Vitamin D and K: A perfect match
From autumn to spring days are considerably shorter than in summer and unfortunately very often you don’t see the sun at all. When think of insufficient sun exposure vitamin D comes to your mind, the vitamin commonly known as the sunshine vitamin. But why is that even so? And did you know that you should actually take vitamin K together with vitamin D? We answer these and many other questions here.
What is vitamin D and what is vitamin K?
Both vitamin D and vitamin K are fat-soluble vitamins. That means they are metabolized together with fat to have an effect in the body.
Vitamin D is actually not a vitamin and was falsely classified as such. It is actually a hormone precursor and has hormone-like effects. The vitamin can be subdivided into various calciferols, of which cholecalciferol (vitamin D3) is the active form.
Vitamin K is also not a single vitamin, but a group of various compounds that are involved in the formation of different proteins. Only vitamin K1 (phylloquinone) and vitamin K2 (menaquinone) are important for humans and their metabolism. The name phylloquinone (vitamin K1) is derived from the term chlorophyll, due to the fact that phylloquinone occurs particularly in green plants.
How can we absorb vitamin D and K?
Although both vitamins are fat soluble, they are ingested by the body in very different ways.
Vitamin D is mainly absorbed - namely 80-90% - through endogenous synthesis via the skin. The UV rays of the sun convert cholesterol through various metabolic phases first into previtamin D3 and then into vitamin D3. The smaller part - around 10-20% - of the daily required vitamin D is covered by food. Since vitamin D is not found in so many foods, this is a very beneficial mechanism for the body. If you do want to have more vitamin D in your diet, the best sources are fish, eggs, mushrooms, and avocado. The food with the most content of vitamin D by far, however, is liver oil. Due to this “superfood” there is mainly no vitamin D deficiency in northern countries, even in spite of the low level of sunshine in winter.
Vitamin K2 is only produced by microorganisms and can therefore only be found in animal and fermented foods. It can also be produced in the human intestine by E. coli bacteria. Unfortunately, this production cannot supply the human organism with enough vitamin K2.
Vitamin K1, on the other hand, is only found in different green plants. In general, the greener the plant, the more vitamin K1 it contains. Broccoli, kale, parsley, but also vegetable oils and nuts are particularly good sources of vitamin K. However, you should ensure that foods are stored in the dark, since vitamin K is very sensitive to light.
I have heard of a vitamin D deficiency before, but is there also a vitamin K deficiency?
A vitamin K deficiency is indeed very rare and often only occurs as a side effect of various other gastrointestinal diseases such as Crohn's or celiac disease. Symptoms of a vitamin K deficiency can be tiredness, decreased performance, depressed mood, osteoporosis and broken bones.
A vitamin D deficiency, on the other hand, is more common. The vitamin D produced in summer when there is enough sunlight can be stored in the liver and then supply us during the winter. Different groups should nevertheless keep an eye on their vitamin D status: e.g. people with a darker skin due to the higher melatonin production, seniors with a lower vitamin D synthesis or people with a high body mass index (BMI).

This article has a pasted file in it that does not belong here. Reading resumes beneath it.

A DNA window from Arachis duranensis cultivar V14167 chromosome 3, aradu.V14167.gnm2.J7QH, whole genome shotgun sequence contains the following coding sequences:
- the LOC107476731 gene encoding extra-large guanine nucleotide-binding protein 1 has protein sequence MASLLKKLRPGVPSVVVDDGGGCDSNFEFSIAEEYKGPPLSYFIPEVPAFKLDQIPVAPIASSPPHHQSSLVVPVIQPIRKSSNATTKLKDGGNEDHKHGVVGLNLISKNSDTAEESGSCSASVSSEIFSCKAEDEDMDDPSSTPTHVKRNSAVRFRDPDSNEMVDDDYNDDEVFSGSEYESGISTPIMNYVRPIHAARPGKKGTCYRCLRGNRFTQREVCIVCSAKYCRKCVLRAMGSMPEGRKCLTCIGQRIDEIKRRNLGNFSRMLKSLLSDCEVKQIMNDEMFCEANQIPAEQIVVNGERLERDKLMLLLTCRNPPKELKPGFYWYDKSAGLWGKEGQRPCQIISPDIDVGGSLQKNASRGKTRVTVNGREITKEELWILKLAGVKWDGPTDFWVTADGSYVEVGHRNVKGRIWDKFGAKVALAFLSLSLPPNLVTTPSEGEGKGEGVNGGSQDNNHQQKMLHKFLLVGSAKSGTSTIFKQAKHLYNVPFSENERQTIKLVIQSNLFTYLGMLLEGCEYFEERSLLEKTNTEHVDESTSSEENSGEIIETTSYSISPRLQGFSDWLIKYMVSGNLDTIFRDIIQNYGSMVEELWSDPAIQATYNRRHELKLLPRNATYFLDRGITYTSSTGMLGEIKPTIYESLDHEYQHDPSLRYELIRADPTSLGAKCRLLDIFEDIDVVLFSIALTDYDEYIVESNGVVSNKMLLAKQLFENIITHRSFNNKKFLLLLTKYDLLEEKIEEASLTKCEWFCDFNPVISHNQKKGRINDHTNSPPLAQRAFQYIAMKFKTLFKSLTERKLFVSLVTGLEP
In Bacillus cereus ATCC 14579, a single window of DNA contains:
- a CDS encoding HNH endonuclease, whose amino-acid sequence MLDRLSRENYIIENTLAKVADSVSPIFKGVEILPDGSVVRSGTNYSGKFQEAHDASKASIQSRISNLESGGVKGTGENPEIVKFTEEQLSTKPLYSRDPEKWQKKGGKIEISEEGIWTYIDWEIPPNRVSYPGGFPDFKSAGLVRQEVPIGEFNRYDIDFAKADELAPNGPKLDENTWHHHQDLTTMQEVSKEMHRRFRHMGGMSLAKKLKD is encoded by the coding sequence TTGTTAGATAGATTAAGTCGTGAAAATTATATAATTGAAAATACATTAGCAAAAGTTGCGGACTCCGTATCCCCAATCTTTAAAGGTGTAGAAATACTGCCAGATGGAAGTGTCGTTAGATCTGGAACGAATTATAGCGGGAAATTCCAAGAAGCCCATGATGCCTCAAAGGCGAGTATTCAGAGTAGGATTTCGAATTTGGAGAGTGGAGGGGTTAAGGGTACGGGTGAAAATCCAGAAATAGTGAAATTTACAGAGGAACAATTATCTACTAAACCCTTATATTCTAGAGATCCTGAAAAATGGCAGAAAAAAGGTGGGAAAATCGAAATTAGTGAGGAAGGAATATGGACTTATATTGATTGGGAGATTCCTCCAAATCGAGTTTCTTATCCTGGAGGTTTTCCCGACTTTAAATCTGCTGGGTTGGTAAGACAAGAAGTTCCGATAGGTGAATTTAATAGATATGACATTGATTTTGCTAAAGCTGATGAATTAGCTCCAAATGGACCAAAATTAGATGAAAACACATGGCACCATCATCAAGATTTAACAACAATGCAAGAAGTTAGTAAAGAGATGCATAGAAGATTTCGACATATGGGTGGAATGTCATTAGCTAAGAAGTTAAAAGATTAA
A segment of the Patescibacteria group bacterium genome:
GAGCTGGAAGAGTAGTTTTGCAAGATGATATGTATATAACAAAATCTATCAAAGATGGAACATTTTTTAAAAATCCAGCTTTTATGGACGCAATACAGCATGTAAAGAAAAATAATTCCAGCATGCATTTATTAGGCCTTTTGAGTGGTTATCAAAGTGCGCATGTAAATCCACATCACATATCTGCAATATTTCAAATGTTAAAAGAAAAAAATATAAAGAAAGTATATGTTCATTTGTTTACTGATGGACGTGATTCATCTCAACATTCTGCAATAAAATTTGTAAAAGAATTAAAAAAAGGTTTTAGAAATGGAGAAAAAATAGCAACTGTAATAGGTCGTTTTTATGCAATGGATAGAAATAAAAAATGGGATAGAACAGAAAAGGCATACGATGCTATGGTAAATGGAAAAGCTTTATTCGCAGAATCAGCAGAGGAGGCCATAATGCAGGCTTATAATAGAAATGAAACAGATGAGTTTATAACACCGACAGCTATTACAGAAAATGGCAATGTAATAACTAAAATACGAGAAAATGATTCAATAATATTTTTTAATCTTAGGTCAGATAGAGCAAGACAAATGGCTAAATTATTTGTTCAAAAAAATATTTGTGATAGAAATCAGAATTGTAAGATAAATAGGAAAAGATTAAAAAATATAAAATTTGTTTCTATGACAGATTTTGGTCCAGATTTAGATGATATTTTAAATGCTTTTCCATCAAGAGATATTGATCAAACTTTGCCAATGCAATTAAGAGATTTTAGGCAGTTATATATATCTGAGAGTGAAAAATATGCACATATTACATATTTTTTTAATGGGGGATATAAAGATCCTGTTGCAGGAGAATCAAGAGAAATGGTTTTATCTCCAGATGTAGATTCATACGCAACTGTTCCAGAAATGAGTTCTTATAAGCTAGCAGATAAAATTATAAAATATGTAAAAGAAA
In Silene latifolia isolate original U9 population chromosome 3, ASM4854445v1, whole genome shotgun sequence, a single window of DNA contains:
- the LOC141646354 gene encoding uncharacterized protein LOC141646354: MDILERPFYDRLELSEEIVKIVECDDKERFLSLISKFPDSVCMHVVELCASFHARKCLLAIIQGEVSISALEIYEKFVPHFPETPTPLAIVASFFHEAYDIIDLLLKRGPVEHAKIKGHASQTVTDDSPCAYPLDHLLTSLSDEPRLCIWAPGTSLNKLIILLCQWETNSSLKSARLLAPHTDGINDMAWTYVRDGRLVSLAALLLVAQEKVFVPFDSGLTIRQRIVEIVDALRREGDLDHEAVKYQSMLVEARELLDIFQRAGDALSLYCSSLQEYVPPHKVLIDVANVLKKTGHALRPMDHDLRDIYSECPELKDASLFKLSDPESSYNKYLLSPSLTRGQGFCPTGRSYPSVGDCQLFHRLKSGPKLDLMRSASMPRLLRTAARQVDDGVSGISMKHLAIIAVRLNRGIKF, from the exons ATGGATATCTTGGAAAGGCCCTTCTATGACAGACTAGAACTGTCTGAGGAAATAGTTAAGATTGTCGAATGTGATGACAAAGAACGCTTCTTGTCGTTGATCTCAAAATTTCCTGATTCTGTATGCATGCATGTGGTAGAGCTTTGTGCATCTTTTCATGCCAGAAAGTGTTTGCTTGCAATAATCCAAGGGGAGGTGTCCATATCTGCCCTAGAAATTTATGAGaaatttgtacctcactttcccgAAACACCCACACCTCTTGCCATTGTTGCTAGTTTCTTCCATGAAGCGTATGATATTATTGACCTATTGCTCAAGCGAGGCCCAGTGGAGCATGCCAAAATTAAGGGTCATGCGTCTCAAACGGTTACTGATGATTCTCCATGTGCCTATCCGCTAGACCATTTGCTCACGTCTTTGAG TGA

If you think that you could have a deficiency of one of the two vitamins, you should make an appointment for a blood test with your doctor and discuss the exact supplementation with him/her.
What are the effects of the two vitamins in the body?
Both vitamins have different functions in the body and affect the metabolism both individually and together. Vitamin K contributes to normal blood coagulation and the maintenance of normal bone. Vitamin D has many and different functions in the human organism. This includes for example the contribution to the normal function of the immune system, the maintenance of normal muscle function and normal bones and teeth.
Vitamin K has a supporting effect on the positive effects of vitamin D3 by activating proteins such as osteocalcin and matrix-GLA so that they can be used. Osteocalcin is a very important protein in bone mineralization by incorporating calcium into the bones.
Unfortunately, there are not enough studies that confirm the positive synergistic effect of both vitamins and therefore support their joint supplementation. Smaller studies have shown a positive connection between the intake of a vitamin D and K complex, but there are no larger studies to confirm these health-related statements.
How Much Vitamin D and How Much Vitamin K Should I Consume Each Day?
As a healthy adult, one should consume 800 IU, i.e. 20 µg vitamin D3 per day and 60 to 80 µg vitamin K per day. The recommendation for vitamin K can be achieved through a balanced and varied diet, and the recommendation for vitamin D through a 15 to 30-minute sunbath in summer when face, hands and arms are not covered.
Since both vitamins are fat-soluble and cannot be excreted via the urine if consumed too much, overdosing can occur. However, this is only possible due to a high supplement intake and not through food or the sun.
For example, due to a high content of vitamin D3 in the blood by an overdose, vitamin K is only used to provide bone proteins. As a result, it can no longer work properly as a normal blood coagulant and a deficiency can occur despite a sufficient vitamin K level.
Depending on whether you are looking for a complex with both vitamins or an individual supplement with only vitamin D or vitamin K, you will definitely find what you need in our shop.